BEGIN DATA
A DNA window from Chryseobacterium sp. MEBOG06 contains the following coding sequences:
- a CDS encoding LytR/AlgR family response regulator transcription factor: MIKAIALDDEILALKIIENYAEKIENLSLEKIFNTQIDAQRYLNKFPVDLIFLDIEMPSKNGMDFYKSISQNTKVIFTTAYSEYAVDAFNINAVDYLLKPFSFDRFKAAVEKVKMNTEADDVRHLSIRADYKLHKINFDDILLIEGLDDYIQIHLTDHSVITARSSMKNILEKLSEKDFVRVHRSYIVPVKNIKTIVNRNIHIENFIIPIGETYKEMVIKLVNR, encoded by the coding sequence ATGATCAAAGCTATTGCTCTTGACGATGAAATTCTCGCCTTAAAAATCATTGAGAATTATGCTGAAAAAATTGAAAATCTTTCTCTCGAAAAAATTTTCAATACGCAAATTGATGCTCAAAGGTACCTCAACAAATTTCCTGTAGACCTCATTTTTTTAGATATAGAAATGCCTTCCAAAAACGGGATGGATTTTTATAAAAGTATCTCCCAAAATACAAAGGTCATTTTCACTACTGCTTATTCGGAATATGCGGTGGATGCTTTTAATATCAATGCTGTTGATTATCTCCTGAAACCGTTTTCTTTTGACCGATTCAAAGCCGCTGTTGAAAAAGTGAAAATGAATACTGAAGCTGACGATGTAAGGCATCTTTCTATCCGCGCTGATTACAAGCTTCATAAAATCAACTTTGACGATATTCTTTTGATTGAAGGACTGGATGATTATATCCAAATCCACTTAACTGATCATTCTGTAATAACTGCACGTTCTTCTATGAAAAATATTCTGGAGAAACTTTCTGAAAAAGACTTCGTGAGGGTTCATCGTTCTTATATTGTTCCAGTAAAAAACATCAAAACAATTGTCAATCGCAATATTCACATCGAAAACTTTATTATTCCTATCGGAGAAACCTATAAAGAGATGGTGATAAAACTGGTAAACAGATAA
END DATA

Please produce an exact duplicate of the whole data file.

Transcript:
A DNA window from Chryseobacterium sp. MEBOG06 contains the following coding sequences:
- a CDS encoding LytR/AlgR family response regulator transcription factor: MIKAIALDDEILALKIIENYAEKIENLSLEKIFNTQIDAQRYLNKFPVDLIFLDIEMPSKNGMDFYKSISQNTKVIFTTAYSEYAVDAFNINAVDYLLKPFSFDRFKAAVEKVKMNTEADDVRHLSIRADYKLHKINFDDILLIEGLDDYIQIHLTDHSVITARSSMKNILEKLSEKDFVRVHRSYIVPVKNIKTIVNRNIHIENFIIPIGETYKEMVIKLVNR, encoded by the coding sequence ATGATCAAAGCTATTGCTCTTGACGATGAAATTCTCGCCTTAAAAATCATTGAGAATTATGCTGAAAAAATTGAAAATCTTTCTCTCGAAAAAATTTTCAATACGCAAATTGATGCTCAAAGGTACCTCAACAAATTTCCTGTAGACCTCATTTTTTTAGATATAGAAATGCCTTCCAAAAACGGGATGGATTTTTATAAAAGTATCTCCCAAAATACAAAGGTCATTTTCACTACTGCTTATTCGGAATATGCGGTGGATGCTTTTAATATCAATGCTGTTGATTATCTCCTGAAACCGTTTTCTTTTGACCGATTCAAAGCCGCTGTTGAAAAAGTGAAAATGAATACTGAAGCTGACGATGTAAGGCATCTTTCTATCCGCGCTGATTACAAGCTTCATAAAATCAACTTTGACGATATTCTTTTGATTGAAGGACTGGATGATTATATCCAAATCCACTTAACTGATCATTCTGTAATAACTGCACGTTCTTCTATGAAAAATATTCTGGAGAAACTTTCTGAAAAAGACTTCGTGAGGGTTCATCGTTCTTATATTGTTCCAGTAAAAAACATCAAAACAATTGTCAATCGCAATATTCACATCGAAAACTTTATTATTCCTATCGGAGAAACCTATAAAGAGATGGTGATAAAACTGGTAAACAGATAA